Build Question Answering System with BERT model

build-question-answering-with-bert-model-in-python

We all remember that during our school days, teachers used to assign homework tasks, and the next day they would ask questions on those topics. BERT is built to do the exact same type of question answering job for us. We can feed a passage of text to BERT, and it can help provide answers to questions based on the information in that passage.

In this tutorial, I will guide you to create a question answering system with BERT model in Python.

What is BERT?

Bidirectional Encoder Representations from Transformers (in short BERT) was introduced by researchers at Google in 2018. BERT is a transformer-based model to solve various natural language processing (NLP) tasks like sentiment analysis, text classification, named entity recognition, and Question Answering.

BERT is a new type of language model that works differently from older language models. Earlier models used to read the text in one direction, either from left to right or right to left (for example Skip-gram and CBOW).

But BERT is special because it reads the entire text in both directions. This means it understands the words not just based on what comes before them, but also what comes after.

By doing this, BERT can capture the meaning of each word based on the context. This makes BERT very good at understanding how words relate to each other in a sentence. This is the reason BERT is way better than any other traditional language model like Word2Vec or RNN.

Why BERT for Question Answering?

BERT is particularly designed for tasks like question answering or chatbot. This is because it can understand contextual information of input text.

Understanding context is most important to answer certain question from a given text document or paragraph.

Install Libraries

Let’s first install some required Python libraries to make our simple QnA (question answering) system.

Create Virtual Environment

Before installing any packages, it will be a good practice to make an isolated virtual environment in Python. Below command is to do that using Anaconda.

conda create -n nlp_test python=3.9
activate nlp_test

Install torch

Since transformer model is built on top of torch framework, so we need to install it. Torch has two versions: GPU and CPU. You can find your torch installation command in this link.

I am using windows system with NVIDIA GPU. My command was like below.

# For GPU
conda install pytorch torchvision torchaudio pytorch-cuda=11.7 -c pytorch -c nvidia
conda install cudatoolkit

To install torch for CPU you just need to run below command.

conda install pytorch torchvision torchaudio cpuonly -c pytorch

Install Transformer

Python has package called transformer to utilize all transformer-based models. We need to install that package using below command.

pip install transformers

That’s all. We have installed all our required libraries to implement question answering system in Python with BERT model.

BERT question answering Example

Now let’s see how do you create a question answering system using BERT model in Python. I will break the entire process of making QnA with Bert model into some steps.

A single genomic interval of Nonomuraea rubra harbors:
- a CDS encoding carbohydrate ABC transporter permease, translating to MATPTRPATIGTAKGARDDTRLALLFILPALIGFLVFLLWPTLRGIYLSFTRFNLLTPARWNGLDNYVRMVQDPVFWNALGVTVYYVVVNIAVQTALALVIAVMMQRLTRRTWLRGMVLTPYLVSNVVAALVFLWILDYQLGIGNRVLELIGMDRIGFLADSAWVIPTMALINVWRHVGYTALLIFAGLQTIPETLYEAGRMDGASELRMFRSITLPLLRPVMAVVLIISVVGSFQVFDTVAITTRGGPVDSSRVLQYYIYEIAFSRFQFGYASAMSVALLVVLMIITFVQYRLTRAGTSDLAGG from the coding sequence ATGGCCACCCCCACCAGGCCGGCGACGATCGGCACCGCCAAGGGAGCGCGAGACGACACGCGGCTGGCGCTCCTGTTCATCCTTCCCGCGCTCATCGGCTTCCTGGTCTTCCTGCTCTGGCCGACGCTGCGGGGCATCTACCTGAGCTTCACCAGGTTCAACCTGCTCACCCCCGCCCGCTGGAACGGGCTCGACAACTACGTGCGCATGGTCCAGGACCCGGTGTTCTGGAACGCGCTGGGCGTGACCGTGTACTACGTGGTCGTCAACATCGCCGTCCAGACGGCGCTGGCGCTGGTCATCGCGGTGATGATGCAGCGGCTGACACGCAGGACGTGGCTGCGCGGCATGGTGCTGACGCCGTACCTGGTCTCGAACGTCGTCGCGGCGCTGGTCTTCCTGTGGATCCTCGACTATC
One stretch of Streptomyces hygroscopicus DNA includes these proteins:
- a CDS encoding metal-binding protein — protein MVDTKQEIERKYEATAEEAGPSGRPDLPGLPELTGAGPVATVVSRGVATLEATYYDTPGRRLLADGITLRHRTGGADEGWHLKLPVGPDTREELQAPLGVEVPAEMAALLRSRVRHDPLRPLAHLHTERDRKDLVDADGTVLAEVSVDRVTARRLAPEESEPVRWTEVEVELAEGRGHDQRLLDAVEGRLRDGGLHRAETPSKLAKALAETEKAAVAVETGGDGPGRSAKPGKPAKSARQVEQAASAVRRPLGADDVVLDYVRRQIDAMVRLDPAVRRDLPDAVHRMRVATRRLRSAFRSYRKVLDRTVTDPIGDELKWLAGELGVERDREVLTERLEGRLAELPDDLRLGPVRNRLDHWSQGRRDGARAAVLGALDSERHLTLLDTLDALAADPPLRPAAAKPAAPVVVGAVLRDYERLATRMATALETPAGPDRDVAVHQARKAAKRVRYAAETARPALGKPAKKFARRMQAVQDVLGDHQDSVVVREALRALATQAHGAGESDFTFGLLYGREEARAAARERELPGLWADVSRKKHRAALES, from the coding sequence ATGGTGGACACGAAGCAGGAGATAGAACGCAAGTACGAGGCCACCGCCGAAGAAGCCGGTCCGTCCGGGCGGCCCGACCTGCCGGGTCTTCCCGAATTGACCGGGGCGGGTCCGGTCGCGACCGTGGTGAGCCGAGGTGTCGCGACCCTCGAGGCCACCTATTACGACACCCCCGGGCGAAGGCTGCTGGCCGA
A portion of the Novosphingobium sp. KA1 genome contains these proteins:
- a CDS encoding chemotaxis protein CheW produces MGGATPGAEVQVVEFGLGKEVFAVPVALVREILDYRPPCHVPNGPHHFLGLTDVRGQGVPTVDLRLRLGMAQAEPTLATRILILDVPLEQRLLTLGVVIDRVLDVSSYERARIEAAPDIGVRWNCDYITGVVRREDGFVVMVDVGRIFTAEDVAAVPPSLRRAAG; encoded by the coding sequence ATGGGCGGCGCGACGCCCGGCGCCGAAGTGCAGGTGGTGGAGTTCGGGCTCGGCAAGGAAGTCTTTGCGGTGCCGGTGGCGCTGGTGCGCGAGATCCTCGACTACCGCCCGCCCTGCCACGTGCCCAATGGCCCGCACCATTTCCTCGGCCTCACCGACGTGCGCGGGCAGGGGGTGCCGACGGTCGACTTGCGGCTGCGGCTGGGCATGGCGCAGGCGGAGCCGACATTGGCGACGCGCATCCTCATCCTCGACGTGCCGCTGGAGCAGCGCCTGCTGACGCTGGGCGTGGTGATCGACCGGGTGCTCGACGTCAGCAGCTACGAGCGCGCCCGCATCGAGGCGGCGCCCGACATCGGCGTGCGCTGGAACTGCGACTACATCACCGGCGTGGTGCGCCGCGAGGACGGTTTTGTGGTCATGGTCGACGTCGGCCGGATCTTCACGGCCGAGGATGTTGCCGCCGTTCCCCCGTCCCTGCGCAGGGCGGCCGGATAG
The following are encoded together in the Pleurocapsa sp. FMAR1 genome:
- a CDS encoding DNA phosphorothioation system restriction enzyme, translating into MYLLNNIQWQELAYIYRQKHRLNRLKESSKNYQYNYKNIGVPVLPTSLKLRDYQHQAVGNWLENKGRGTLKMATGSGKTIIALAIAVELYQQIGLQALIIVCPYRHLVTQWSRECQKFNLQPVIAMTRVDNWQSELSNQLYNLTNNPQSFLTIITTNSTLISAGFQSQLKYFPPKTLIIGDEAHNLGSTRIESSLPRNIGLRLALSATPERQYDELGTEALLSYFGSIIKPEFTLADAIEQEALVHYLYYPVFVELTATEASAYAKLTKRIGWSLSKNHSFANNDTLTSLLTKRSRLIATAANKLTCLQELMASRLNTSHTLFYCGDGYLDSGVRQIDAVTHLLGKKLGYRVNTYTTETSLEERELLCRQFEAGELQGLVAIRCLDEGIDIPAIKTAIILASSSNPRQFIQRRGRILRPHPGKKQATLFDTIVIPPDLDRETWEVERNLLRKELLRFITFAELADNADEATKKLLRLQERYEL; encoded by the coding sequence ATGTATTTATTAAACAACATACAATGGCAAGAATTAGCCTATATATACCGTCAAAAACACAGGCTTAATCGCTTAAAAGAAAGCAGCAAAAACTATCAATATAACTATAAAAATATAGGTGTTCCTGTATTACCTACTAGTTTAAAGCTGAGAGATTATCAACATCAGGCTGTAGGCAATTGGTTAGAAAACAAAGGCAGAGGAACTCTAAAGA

Step1: Load BERT Question Answering model

For this demo project, I am going to use a pre-trained BERT model. Which is fine-tuned on the SQuAD (Stanford Question Answering Dataset) task.

import torch
from transformers import BertForQuestionAnswering
from transformers import BertTokenizer

# Download Pre-trained Model from Huggingface
bert_model = BertForQuestionAnswering.from_pretrained('bert-large-uncased-whole-word-masking-finetuned-squad')

# Tokenizer
bert_tokenizer = BertTokenizer.from_pretrained('bert-large-uncased-whole-word-masking-finetuned-squad')

Above code will download pre-trained Bert question answering model from huggingface. It will save all model files in the default huggingface cache location. For me, it was: C:\Users\Anindya.cache

Step2: Define Question and Passage

Now let’s define a paragraph passage and a question. Note BERT model can process maximum of 512 tokens at a time. So keep your paragraph under 512 words.

question = '''What is the date of birth ronaldo'''

paragraph = '''

Cristiano Ronaldo dos Santos Aveiro was born on February 5, 1985, in Funchal, the capital of Madeira, Portugal. 
He spent his early years in the neighboring parish of Santo António. 
Ronaldo is the youngest of four children born to Maria Dolores dos Santos Viveiros da Aveiro, a cook, 
and José Dinis Aveiro, a municipal gardener and part-time kit man. His family heritage includes his great-grandmother, 
Isabel da Piedade, who hailed from São Vicente, Cape Verde. 
Ronaldo has an older brother named Hugo and two older sisters, Elma and Liliana Cátia "Katia." 
Ronaldo's mother revealed that she considered aborting him due to their challenging circumstances, 
including poverty, his father's alcoholism, and already having a large family. However, 
her doctor declined to perform the procedure as abortions were illegal in Portugal at that time.